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How to Sell Document Imaging Solutions to the Public Sector

January 06, 2017

How to Sell Document Imaging Solutions to the Public Sector

Government agencies and the public sector are notorious for generating lots of paperwork. Every time a new law is passed or a new contract is put out for bid it triggers an avalanche of forms, requests, and documents in triplicate. Of all markets, the public sector has a real need for document imaging solutions to eliminate excess paperwork and automate approvals and paper processes.

According to research from Lexmark and O’Keeke & Company, the United States government spends more than $1.3 billion on printing, and almost one third, $440 million, is wasted. Federal employees print, on average, 30 pages per day or 7,200 pages per government worker per year. Research shows that 92 percent print more than they need and discard 35 percent of what they print. Among the reasons cited for all that paper – 57 percent of federal employees say they require signatures on paper documents, 54 percent say they need paper copies to review in meetings; and 51 percent say they need paper copies to share with coworkers. Generating all this paper, and paper waste, would be eliminated with the effective use of document imaging solutions.

So when selling document imaging solutions to the public sector, what arguments do you need to apply to make a case for adopting digitized paper? Here are some of the arguments you might consider as part of your sales pitch:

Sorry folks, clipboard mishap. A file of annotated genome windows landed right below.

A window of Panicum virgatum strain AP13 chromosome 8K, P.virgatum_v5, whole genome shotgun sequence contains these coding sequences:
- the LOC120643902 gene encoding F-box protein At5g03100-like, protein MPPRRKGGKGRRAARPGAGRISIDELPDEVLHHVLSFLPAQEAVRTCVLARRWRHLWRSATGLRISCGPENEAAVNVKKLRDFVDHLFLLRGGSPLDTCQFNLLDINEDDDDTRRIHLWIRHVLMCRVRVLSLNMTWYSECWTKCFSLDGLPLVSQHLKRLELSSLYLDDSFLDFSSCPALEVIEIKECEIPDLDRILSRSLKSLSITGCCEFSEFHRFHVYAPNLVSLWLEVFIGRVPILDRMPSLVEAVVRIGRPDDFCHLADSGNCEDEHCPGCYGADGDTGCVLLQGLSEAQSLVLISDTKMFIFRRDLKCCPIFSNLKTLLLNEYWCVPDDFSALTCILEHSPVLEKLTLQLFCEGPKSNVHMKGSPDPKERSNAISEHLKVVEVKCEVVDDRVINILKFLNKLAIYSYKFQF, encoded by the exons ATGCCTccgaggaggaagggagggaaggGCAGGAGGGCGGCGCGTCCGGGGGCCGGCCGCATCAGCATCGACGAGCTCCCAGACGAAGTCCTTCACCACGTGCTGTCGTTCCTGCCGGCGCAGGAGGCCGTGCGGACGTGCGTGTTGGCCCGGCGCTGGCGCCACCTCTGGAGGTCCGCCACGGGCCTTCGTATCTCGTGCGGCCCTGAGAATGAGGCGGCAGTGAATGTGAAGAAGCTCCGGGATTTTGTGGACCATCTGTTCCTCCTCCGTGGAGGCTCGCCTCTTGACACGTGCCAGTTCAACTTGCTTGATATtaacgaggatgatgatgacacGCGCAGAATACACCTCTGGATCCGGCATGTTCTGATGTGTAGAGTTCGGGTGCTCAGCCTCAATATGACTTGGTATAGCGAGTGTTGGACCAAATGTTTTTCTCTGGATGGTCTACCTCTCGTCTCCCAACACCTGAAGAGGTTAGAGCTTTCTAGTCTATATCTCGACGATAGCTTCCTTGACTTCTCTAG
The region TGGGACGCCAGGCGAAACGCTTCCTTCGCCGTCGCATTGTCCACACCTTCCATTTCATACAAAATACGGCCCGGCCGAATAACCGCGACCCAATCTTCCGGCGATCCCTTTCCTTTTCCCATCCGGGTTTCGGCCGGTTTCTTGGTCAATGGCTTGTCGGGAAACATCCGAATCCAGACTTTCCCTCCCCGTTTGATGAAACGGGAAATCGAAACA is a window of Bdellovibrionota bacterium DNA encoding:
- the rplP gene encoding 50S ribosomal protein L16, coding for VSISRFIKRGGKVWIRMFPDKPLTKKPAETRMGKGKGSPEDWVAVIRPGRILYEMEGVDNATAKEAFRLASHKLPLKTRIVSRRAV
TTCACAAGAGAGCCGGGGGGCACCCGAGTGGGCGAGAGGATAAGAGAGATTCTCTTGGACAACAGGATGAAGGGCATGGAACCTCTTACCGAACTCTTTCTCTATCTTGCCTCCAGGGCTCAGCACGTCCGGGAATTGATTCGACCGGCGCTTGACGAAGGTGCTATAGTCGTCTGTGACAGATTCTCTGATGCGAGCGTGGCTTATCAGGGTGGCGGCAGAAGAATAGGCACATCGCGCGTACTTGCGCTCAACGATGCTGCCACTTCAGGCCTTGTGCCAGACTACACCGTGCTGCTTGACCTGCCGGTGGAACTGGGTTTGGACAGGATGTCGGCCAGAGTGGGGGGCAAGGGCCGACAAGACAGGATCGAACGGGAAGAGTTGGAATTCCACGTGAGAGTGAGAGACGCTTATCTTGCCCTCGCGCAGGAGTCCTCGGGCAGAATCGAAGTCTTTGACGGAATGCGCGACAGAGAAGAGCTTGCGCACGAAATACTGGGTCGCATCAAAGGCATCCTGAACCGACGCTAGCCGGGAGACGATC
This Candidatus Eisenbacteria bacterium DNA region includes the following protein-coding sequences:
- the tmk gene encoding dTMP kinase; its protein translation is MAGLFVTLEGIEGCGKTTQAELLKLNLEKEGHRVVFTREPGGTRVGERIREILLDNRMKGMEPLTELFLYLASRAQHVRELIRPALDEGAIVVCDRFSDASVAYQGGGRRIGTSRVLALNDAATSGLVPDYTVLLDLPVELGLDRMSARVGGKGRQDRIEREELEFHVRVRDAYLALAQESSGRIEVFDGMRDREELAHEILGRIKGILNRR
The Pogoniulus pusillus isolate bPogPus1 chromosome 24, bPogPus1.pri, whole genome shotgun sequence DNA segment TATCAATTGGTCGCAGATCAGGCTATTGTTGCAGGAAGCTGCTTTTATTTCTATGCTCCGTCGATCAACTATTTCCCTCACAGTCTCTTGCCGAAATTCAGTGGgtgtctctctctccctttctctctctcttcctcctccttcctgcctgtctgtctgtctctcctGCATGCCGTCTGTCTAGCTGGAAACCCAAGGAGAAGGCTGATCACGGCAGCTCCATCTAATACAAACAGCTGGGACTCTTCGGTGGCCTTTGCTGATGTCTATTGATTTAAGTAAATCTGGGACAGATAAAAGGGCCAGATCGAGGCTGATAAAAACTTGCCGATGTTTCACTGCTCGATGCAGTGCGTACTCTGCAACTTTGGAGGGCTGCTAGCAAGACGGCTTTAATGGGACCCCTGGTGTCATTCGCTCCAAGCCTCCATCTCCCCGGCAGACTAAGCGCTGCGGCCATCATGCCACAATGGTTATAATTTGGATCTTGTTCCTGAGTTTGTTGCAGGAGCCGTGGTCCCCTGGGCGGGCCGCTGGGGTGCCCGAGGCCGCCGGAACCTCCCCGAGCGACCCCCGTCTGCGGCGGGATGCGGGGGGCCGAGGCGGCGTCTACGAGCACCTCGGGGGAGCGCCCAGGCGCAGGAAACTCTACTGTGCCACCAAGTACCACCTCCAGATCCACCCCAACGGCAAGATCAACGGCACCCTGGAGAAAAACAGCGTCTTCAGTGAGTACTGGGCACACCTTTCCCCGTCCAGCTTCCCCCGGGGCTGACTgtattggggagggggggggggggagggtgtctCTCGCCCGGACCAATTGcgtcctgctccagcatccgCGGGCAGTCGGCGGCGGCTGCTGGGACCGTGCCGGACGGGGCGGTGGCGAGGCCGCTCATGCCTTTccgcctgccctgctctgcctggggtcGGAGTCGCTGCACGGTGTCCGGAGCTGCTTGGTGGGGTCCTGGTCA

Document Management

Any government or public service agency will benefit from paperless processes. We all know that paper processes are slow and inefficient. Going paperless using document imaging solutions to turn paper into digital files is much more efficient and cost-effective. Any government agency can benefit from systems that automate workflow by capturing, storing, sharing, and distributing complex agency documents electronically.

For document routing and approvals, for example, using document imaging solutions simplifies distribution of proposals, contracts, reports, and other routine paperwork for review. Routine documents such as invoices or timesheets can be approved electronically securely, quickly, and with fewer errors. Even complex documents such as engineering specification, drawings, or complex reports can be scanned and distributed electronically, saving time and resources.

Contract Management

Consider contract management as just one example of paperless government processes. A government agency issues a request for proposal (RFP) for bids for a specific project. Normally, this would trigger a tide of paper flowing back and forth between the government agency and contractors, including specifications, clarifications, reports, plans, budgets, etc. These would all have to be circulated for review, initialed, and considered by various stakeholders before action can be taken.

Now consider how much easier that process is using documenting imaging solutions to eliminate the paper. All the necessary paperwork can be stored in a centralized cloud repository and authorized users can be authenticated to access paperwork relevant to their part of the process. Plans and procedures can be accessed for review, shared for comment, and signed electronically, and the digital system maintains version control and logs signatures and initials.